By Stephen Chow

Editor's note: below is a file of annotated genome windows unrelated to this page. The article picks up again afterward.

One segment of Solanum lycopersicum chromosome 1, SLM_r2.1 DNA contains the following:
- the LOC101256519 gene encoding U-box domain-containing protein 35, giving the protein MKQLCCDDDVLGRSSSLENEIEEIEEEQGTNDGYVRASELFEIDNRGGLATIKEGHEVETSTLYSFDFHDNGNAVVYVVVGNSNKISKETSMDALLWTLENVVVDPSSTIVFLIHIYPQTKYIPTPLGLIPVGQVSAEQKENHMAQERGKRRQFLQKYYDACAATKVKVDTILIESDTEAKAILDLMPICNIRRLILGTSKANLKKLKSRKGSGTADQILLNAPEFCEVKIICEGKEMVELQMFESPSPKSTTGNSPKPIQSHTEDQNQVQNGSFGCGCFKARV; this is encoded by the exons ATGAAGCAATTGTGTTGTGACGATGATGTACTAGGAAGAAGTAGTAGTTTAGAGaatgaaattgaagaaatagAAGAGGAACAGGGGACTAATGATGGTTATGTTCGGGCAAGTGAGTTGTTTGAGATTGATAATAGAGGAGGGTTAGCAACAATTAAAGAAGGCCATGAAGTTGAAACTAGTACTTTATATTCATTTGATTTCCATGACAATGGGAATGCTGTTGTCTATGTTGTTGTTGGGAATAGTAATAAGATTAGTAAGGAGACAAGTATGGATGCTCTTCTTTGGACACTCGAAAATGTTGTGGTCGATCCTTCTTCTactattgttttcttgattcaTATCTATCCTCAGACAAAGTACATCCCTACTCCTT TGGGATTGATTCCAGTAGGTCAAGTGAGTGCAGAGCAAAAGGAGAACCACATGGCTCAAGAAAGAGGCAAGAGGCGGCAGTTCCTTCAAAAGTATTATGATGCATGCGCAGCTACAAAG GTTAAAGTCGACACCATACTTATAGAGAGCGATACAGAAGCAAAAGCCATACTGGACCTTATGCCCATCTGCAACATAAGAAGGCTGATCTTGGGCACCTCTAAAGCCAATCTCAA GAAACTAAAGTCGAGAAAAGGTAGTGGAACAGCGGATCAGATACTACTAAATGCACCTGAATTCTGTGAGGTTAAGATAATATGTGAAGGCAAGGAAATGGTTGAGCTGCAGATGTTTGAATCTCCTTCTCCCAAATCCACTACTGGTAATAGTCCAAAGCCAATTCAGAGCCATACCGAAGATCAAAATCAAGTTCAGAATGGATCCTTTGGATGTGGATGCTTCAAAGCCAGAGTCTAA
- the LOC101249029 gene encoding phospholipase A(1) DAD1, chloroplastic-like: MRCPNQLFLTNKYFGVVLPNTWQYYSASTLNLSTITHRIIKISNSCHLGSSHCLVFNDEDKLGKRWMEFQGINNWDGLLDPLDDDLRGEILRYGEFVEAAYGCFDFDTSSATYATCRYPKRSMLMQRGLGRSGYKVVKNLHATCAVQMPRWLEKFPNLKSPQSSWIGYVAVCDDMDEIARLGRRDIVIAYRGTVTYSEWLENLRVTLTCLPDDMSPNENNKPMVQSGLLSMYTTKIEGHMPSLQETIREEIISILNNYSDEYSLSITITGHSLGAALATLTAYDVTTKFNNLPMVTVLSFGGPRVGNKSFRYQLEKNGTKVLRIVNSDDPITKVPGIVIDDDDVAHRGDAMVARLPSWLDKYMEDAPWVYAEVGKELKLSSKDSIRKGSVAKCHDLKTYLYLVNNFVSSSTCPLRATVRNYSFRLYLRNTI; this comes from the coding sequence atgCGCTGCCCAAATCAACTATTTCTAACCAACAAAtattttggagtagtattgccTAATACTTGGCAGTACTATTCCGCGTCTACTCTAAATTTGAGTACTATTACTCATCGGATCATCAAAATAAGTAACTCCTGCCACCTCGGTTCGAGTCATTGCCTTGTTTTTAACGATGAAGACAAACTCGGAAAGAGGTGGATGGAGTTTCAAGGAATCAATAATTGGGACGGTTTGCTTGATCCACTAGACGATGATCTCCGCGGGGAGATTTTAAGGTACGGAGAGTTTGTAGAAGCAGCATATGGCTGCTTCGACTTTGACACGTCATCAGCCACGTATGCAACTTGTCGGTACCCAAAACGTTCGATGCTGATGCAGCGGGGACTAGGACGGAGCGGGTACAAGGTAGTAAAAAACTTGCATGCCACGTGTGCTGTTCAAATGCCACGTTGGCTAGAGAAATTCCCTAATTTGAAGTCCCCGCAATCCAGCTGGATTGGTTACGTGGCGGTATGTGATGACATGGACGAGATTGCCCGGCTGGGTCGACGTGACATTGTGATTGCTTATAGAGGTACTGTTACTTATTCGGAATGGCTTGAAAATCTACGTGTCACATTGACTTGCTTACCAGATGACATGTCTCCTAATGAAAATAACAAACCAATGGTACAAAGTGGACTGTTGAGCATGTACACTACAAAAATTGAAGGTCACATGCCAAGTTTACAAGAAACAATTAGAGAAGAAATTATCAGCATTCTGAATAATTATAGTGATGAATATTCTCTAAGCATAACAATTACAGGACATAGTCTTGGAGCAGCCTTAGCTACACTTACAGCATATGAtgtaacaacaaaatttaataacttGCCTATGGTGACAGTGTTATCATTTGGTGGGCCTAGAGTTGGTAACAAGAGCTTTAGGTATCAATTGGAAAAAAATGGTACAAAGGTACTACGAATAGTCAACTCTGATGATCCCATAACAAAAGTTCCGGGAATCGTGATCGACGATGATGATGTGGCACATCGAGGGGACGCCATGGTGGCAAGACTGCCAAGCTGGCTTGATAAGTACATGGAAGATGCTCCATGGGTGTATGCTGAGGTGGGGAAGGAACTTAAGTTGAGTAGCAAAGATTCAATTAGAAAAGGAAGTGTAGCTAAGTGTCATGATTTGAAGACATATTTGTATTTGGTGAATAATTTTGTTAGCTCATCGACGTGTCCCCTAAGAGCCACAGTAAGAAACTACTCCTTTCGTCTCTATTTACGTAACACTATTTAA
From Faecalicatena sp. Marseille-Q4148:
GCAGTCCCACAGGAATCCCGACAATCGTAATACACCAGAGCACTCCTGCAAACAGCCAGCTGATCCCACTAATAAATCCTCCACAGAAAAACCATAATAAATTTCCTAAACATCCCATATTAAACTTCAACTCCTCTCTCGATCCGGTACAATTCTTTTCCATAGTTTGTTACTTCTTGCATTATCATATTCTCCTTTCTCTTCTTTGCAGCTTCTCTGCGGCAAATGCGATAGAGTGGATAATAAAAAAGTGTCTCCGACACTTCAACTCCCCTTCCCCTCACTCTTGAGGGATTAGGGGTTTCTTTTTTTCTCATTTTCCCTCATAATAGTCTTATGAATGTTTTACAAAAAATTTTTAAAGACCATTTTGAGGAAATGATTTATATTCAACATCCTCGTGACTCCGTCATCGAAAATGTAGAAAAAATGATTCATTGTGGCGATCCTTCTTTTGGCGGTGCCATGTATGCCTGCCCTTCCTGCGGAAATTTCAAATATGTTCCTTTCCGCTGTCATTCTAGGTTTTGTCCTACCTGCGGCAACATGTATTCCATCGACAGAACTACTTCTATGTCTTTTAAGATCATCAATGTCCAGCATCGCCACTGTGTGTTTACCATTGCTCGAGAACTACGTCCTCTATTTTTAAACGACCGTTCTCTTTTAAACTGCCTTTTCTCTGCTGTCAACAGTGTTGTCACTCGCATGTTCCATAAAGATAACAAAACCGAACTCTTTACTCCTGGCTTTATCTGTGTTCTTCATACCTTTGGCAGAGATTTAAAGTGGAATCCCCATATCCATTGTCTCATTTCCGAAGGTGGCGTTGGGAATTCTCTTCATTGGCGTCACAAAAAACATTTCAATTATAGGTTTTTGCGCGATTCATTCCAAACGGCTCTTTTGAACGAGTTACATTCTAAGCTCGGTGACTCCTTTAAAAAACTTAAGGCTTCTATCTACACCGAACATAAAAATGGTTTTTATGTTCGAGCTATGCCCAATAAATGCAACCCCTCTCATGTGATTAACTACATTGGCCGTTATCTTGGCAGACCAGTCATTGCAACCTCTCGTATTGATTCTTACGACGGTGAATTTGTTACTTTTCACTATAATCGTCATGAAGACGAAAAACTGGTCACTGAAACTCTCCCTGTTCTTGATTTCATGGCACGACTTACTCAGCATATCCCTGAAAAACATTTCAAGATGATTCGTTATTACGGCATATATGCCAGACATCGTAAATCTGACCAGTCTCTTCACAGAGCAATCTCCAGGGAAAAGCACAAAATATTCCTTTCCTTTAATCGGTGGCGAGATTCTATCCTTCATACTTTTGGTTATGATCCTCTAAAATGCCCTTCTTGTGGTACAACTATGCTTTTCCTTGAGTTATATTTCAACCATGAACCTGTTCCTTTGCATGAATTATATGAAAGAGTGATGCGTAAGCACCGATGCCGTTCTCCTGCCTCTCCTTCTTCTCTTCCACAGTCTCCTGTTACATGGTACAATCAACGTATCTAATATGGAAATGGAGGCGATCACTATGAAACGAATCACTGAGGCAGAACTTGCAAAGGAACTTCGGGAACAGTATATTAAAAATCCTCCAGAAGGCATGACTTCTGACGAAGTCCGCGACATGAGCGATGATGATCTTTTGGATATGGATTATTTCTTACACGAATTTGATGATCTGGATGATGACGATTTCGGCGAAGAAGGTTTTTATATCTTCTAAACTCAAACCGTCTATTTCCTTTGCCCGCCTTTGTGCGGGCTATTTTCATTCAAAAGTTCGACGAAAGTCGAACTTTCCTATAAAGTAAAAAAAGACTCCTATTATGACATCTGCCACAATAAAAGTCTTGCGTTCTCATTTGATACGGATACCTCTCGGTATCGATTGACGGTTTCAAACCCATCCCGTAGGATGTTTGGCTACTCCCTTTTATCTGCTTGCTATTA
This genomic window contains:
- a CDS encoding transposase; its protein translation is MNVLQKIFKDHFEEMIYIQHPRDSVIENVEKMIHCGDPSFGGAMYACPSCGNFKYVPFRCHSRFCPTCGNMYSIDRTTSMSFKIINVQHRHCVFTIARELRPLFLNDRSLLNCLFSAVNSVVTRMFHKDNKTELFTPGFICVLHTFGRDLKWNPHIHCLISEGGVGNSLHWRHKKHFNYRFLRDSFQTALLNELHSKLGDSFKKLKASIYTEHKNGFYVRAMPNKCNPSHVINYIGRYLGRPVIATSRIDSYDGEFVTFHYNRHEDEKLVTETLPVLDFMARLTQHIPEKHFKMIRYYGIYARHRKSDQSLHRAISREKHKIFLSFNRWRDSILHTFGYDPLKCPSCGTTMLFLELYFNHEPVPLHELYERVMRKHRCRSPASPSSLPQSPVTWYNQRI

On the morning of April 14, 2018, our class set out for Muir Woods, about forty minutes from Berkeley. As we got closer to our destination the environment and atmosphere drastically changed from an urban city life to vast woodlands. Once we arrived at our destination, we were able to meet with one of the Park Rangers. Park Ranger Hector provided us with information about the layout of Muir Woods, environmental details, and project plans to maintain Muir Woods from having habitat degradation. Ranger Hector spoke of climate change that impacts the natural habitat of Muir. For example, there is a river that flows through Muir Woods in which salmon seasonally swim upstream to lay their eggs in the river. If climate change, such as global warming, continues to increase, the water level of that river will continue to decrease, causing the salmon laying ground to disappear. Another topic Ranger Hector addressed was invasive species entering the ecosystem of Muir Woods. He stated that there are Northern Spotted Owls that live in the woods. These owls are one of the main indicators of the health of the park and they are slowly becoming endangered because of the Barred Owls who are invading the Spotted Owls’ homes. The Barred Owl is bigger and more aggressive than the Spotted Owl; therefore the Spotted Owls are being bullied out of their habitat. The decrease in Spotted Owls indicates to the park that the animals and plants already living at Muir Woods are being invaded by unwanted invasive species, which will further cause more damage to the park if no solution is found. Overall, the Muir Woods trip provided me with more knowledge about how delicate national parks are when climate changes.